Nor is the project just buying up vacant lots. It appears to be purchasing whatever it can. Antal says a few properties sold to NewVistas were second homes. But so far acquisitions have been fragmented parcels.

Antal first blogged about the land purchases in March 2016, setting off a flurry of articles in the local media. Soon Bloomberg Businessweek and the Wall Street Journal picked up the story, revelling in its unusual characters, audacious vision and local controversy.

Residents in Vermont, meanwhile, had started to organise in opposition.

“This threat is like nothing we’ve ever seen or could have conjured up ourselves,” says one long-term local resident Jane Huppe, 58, describing it as a “top-down venture” that doesn’t fit with the area’s own ideas for how it should develop.

“It hit us like a ton of bricks,” she adds. Antal agrees, and says it could completely overwhelm existing communities. “Why does he not bring this to where they need massive amounts of housing, instead of disrupting the rural countryside?”

Building Zion

Joseph Smith left central Vermont as a child with his family, moving to rural New York, where he later founded the Church of Jesus Christ of Latter-day Saints. But despite his rural upbringing, Smith outlined a vision for new and compact settlements that would go on to influence the planning of hundreds of American towns.

“This farm boy ... dreamed to build a metropolis that rivalled the large seaport cities he had only heard about,” writes the academic Benjamin Park, in a 2013 paper.

In the 1830s, Smith laid out a detailed plan called the “plat of Zion”. It described new towns, designed to be self-sufficient, ordered by rigid grids, and surrounded by farmland and wilderness.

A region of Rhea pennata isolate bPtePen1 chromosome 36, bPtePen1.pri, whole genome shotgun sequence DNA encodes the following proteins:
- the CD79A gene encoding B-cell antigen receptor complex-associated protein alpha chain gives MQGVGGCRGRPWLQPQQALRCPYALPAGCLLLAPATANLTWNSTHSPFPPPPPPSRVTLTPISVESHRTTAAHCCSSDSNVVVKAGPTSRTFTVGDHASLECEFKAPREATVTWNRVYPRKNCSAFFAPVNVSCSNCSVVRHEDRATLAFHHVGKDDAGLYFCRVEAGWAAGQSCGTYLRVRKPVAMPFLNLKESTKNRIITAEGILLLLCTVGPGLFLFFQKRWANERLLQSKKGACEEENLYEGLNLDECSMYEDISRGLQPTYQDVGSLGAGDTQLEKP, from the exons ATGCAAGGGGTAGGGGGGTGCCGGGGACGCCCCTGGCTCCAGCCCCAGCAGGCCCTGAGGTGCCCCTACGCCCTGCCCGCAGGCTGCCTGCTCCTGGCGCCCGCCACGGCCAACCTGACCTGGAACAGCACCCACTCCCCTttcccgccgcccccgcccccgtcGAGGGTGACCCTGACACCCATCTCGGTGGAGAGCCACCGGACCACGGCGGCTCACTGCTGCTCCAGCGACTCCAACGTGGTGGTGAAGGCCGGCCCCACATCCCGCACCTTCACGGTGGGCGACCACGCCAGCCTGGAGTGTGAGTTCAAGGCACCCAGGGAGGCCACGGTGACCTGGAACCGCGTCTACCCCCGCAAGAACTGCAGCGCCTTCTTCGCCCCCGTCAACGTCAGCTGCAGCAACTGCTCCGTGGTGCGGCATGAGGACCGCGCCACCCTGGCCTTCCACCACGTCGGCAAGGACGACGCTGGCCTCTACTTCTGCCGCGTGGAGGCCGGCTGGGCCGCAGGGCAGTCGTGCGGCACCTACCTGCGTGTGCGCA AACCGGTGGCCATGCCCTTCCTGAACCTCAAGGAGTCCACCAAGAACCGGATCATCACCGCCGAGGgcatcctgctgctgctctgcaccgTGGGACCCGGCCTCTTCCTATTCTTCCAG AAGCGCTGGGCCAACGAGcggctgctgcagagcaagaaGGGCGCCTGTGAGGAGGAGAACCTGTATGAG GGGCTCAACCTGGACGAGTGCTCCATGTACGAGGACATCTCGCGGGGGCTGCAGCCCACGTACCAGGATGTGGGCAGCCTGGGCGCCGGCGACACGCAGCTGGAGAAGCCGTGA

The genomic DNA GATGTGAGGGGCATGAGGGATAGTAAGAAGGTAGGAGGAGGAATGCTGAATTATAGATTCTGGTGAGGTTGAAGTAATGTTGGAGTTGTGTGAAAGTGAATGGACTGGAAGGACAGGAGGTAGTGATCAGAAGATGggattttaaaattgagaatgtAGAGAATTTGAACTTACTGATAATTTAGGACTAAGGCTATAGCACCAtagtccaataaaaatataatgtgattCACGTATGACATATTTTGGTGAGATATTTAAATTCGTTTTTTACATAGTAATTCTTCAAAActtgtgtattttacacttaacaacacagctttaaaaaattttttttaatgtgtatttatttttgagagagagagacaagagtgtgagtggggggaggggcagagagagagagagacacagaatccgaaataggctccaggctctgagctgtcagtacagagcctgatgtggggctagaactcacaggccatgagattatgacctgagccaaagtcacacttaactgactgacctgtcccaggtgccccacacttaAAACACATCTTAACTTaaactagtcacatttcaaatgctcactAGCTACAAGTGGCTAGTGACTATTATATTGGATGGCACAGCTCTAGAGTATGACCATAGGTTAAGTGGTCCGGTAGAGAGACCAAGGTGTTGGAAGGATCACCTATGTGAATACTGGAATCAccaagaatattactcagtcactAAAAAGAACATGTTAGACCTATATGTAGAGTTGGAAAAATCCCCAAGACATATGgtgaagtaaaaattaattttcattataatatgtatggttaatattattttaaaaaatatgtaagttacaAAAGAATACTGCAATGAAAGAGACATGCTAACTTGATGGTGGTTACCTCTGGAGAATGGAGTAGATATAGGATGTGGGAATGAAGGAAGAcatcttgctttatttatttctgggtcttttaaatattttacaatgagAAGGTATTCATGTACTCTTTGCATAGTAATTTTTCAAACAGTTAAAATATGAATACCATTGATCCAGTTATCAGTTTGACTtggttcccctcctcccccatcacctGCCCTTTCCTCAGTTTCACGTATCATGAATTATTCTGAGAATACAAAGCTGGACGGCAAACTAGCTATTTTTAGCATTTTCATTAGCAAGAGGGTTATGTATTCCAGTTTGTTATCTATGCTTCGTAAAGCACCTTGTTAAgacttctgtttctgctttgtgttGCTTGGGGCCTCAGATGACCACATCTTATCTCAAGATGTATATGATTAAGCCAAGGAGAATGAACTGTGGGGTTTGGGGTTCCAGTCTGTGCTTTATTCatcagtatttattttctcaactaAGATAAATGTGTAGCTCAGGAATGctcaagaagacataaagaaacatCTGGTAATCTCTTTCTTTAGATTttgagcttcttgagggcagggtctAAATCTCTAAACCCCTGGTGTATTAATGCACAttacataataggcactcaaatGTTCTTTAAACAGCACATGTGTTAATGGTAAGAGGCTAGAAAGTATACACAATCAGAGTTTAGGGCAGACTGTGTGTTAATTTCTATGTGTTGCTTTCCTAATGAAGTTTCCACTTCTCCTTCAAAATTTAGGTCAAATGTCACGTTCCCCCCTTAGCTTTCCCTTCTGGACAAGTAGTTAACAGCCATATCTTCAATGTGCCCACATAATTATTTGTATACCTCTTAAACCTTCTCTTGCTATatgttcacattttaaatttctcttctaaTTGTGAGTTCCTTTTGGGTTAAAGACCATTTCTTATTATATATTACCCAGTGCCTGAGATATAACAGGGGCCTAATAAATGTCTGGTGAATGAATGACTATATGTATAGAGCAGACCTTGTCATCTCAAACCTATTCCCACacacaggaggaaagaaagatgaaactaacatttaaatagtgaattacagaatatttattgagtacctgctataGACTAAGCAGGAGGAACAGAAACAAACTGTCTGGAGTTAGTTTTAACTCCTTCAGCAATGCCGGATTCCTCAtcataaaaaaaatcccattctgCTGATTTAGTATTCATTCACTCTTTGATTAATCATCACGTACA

The plan included ideal sizes of streets, blocks and lots. Roads should be straight and oriented to the points of a compass. Homes, built in uniform stone or brick, should sit within deep individual lots, with front yards and back gardens.

Significantly, the plan lacked designated areas for government buildings and town halls, as well as for markets or commercial districts. Instead, central blocks would be set aside for temples and community buildings.

Once fully occupied, with 15-20,000 inhabitants, the settlement would not be expanded. Instead, others would be built, to “fill up the world in these last days”.

This wasn’t a theoretical plan. Smith hoped to build a new town like this – in Missouri, specifically. In 1831, he said that Independence, in Jackson County, had been revealed as “the land of promise and the place for the City of Zion”.

Unlike other new religious movements in America at the time, which were “warning congregants of the evils rooted in urban cities”, Smith believed that “cities were not to be fled, but sacralised,” writes Park. This reflected key Mormon principles that “focused on establishing a righteous civilisation ... rather than individuals.